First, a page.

Posted by Fauzer on (April 4, 2011, 11:15 GMT)

Lost for words to describe Mahela's innings. Thank you for the inspiration you give to millions of cricket lovers Mahela. It gives me goosebumps each time I think about the innings and its context.

Weldone to Sangakkara and the boys. Playing in the finals ain't nothing to be scoffed at. In fact Sri Lanka has been in the finals of 3 world cups in the last few years (including the T20 WC in England), not bad for a little island in the subcontinent.

Fairwel to the champion Murali. But I feel he played 1 game too many. I think the sentiments got the better of SL selection for the final in pikcing Murali who was clearly handicapped, and it didn't help with his own performace or the morale of the team. Herath would have been a much much better choice instead.

Mathews' injury upset the balance of the team big time. Going into the match, I thought bringing in Kulesekara and Thisara was the right thing to do, and I thought Randiv can hold his own. Alas, not to be.

Congrats India.

Posted by Joseph Roshantha Kingston on (April 4, 2011, 10:27 GMT)

Good One - I agree with what has been said!

I also feel that the first 10 overs in the Sri Lankan innings cost us the game - we had scored only 31! Dilshan or Tharanga should have taken the "Master Blaster's Role", rather than prodding and then getting out - leaving the rest of the batsman under pressure! If we had scored at least 60 runs in the first 10, the game would have been different!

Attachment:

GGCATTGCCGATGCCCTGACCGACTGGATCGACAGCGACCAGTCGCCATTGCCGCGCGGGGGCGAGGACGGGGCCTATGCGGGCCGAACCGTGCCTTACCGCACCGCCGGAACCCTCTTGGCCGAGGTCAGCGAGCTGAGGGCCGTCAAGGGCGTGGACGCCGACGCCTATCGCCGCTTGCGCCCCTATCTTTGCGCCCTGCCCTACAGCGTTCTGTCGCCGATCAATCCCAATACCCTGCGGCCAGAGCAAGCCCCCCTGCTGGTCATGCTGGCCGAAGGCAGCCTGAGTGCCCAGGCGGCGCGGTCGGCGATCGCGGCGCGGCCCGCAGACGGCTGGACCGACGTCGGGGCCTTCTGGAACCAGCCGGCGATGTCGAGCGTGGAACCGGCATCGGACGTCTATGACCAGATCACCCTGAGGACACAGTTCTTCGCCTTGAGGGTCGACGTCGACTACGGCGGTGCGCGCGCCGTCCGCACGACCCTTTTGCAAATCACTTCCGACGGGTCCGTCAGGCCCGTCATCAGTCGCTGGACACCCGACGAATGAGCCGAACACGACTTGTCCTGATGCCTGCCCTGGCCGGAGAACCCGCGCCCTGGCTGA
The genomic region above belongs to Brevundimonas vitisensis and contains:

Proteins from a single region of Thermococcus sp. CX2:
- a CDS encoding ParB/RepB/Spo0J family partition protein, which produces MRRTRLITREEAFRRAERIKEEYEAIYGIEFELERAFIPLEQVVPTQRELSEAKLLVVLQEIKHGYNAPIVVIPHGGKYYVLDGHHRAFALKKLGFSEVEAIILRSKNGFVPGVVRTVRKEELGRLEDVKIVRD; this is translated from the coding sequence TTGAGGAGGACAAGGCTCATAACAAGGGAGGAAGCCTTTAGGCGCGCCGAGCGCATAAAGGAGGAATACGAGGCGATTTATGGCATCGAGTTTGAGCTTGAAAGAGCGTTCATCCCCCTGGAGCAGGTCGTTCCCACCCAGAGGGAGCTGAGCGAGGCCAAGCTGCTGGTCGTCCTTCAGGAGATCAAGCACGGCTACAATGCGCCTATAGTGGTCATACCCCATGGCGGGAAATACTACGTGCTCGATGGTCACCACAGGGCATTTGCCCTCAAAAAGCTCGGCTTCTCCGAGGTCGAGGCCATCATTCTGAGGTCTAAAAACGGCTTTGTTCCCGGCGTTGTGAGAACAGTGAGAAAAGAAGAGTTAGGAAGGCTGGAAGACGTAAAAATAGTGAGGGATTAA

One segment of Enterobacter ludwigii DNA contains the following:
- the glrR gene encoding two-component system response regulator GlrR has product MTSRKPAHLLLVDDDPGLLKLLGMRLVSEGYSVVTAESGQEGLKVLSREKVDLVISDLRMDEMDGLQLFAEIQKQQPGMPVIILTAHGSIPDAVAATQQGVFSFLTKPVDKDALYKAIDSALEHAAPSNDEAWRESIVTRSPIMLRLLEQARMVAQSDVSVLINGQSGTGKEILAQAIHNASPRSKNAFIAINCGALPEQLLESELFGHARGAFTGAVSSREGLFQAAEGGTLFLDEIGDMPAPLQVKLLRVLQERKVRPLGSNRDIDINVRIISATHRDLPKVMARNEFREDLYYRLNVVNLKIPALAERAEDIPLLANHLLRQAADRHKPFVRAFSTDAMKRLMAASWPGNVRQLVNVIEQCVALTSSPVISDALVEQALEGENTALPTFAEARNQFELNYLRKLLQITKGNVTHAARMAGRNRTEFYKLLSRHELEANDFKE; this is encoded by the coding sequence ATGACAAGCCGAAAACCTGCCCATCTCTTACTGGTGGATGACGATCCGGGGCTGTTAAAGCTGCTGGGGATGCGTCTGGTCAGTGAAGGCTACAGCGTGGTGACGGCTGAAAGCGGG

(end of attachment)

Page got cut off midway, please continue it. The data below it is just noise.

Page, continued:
India's fielding too made a huge difference - unbelievable!

Anyway, well-done India for your performance, and all-the-best to Sri Lanka in your future endeavors!

Thank you Murali for all your commitment towards Sri Lankan Cricket for the past 2 Decades!

Well Done, Kumar and the Boys for your splendid performance throughout the WC!

Let's forget the past, and look towards the future!

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Sambit Bal Editor-in-chief Sambit Bal took to journalism at the age of 19 after realising that he wasn't fit for anything else, and to cricket journalism 14 years later when it dawned on him that it provided the perfect excuse to watch cricket in the office. Among other things he has bowled legspin, occasionally landing the ball in front of the batsman; laid out the comics page of a newspaper; covered crime, urban development and politics; and edited Gentleman, a monthly features magazine. He joined Wisden in 2001 and edited Wisden Asia Cricket and Cricinfo Magazine. He still spends his spare time watching cricket.